Saturday, September 24, 2022

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The health-care subsidy extension a relief for small businesses; Consumer groups press for a bill to reform credit reporting; and an international group aims to transform how people view peace and conflict.

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Condemnation of Russian war on Ukraine continues at the U.N, House Speaker Nancy Pelosi says there's need for worker training to rebuild Puerto Rico, the House takes on record corporate profits while consumers struggle with inflation.

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The Old Farmer's Almanac predicts two winters across the U.S., the Inflation Reduction Act could level the playing field for rural electric co-ops, and pharmacies are dwindling in rural America.

Fake Pills Influencing Ohio's Historic Overdose Rates

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Monday, June 13, 2022   

Ohio's overdose crisis has been heavily linked to the use of prescription painkillers or heroin, but it is not the case anymore. Health officials now warn historic levels of overdose deaths are being exacerbated by the availability of counterfeit pills laced with fentanyl, a potent and deadly synthetic drug.

Shabbir Imber Safdar, executive director of the Partnership for Safe Medicines, said fake pills are being sold as prescription painkillers such as OxyContin, the anxiety drug Xanax, and stimulant medications.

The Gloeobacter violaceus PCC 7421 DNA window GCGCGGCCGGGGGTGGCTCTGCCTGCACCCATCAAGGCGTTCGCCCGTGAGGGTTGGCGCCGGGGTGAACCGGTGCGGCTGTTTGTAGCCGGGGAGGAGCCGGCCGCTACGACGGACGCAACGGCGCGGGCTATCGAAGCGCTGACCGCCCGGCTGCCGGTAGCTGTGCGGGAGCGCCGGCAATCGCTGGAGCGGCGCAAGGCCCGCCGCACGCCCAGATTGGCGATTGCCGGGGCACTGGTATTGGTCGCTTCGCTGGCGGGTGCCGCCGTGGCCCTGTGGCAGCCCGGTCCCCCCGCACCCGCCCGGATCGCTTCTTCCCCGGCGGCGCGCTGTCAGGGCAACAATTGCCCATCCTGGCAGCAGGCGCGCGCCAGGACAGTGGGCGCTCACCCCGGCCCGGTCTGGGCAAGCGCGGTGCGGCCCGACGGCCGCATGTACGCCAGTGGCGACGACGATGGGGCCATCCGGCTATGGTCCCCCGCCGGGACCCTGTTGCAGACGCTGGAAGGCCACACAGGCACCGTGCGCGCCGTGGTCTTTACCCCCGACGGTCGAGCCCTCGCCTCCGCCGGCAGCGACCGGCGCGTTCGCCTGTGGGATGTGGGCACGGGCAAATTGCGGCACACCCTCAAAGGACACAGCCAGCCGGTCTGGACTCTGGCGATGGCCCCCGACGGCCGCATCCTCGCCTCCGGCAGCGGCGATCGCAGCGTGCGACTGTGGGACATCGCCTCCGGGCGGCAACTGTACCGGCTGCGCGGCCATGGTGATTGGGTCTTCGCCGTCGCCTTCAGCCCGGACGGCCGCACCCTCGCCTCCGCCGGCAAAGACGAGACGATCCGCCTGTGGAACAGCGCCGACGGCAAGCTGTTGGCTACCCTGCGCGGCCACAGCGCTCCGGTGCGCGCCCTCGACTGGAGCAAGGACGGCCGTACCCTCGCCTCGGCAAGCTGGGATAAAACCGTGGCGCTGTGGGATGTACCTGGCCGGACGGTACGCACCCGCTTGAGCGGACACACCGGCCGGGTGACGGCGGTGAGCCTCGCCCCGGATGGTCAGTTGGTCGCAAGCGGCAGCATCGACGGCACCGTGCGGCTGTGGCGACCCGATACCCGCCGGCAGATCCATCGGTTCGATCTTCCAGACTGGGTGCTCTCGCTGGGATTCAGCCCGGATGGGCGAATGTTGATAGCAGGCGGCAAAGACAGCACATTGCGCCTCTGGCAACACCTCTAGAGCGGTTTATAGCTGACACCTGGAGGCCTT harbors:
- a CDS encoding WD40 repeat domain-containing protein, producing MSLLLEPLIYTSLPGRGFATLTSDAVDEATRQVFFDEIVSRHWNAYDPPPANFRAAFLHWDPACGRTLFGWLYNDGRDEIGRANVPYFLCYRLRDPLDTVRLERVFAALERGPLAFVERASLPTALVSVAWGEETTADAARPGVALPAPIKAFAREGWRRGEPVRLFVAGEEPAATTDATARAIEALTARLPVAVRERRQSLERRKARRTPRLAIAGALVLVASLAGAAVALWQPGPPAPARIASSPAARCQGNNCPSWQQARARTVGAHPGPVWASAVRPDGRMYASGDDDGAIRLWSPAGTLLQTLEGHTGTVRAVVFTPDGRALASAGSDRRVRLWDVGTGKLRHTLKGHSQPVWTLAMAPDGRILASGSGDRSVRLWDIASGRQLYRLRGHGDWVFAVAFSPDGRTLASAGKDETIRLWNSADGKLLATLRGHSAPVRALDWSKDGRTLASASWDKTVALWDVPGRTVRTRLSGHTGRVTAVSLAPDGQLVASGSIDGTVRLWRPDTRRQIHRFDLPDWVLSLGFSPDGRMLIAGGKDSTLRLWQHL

"There's a lot of young people who take Adderall, and they're not particularly careful about where they get their pills," Safdar pointed out. "I think we're going to see a rise in deaths in the 16-24 age range from fake Adderall made with fentanyl."

In May, two Ohio State University students died from suspected use of fake Adderall pills laced with fentanyl. Ohio is expected to report more than 5,200 overdose deaths for 2021, compared with just 327 in 1999.

Counterfeit medications are commonly sold through social media, on hidden sites on the "dark web" or in person by someone claiming they are real. Safdar noted an estimated four in 10 pills with fentanyl contains a potentially deadly dose.

"Even the first fake pill you ever take might kill you because if it has too much fentanyl, there's no time to get addicted, that first pill will kill you," Safdar stressed. "So it's really a game of Russian roulette when you take one of these pills that did not come from a pharmacy, which is the only safe source."

The Drug Enforcement Administration recently issued a Public Safety Alert about the rise in the lethality and availability of fake prescription pills containing fentanyl, and is encouraging people to only use prescription medications as directed by a medical professional and dispensed by a licensed pharmacist.


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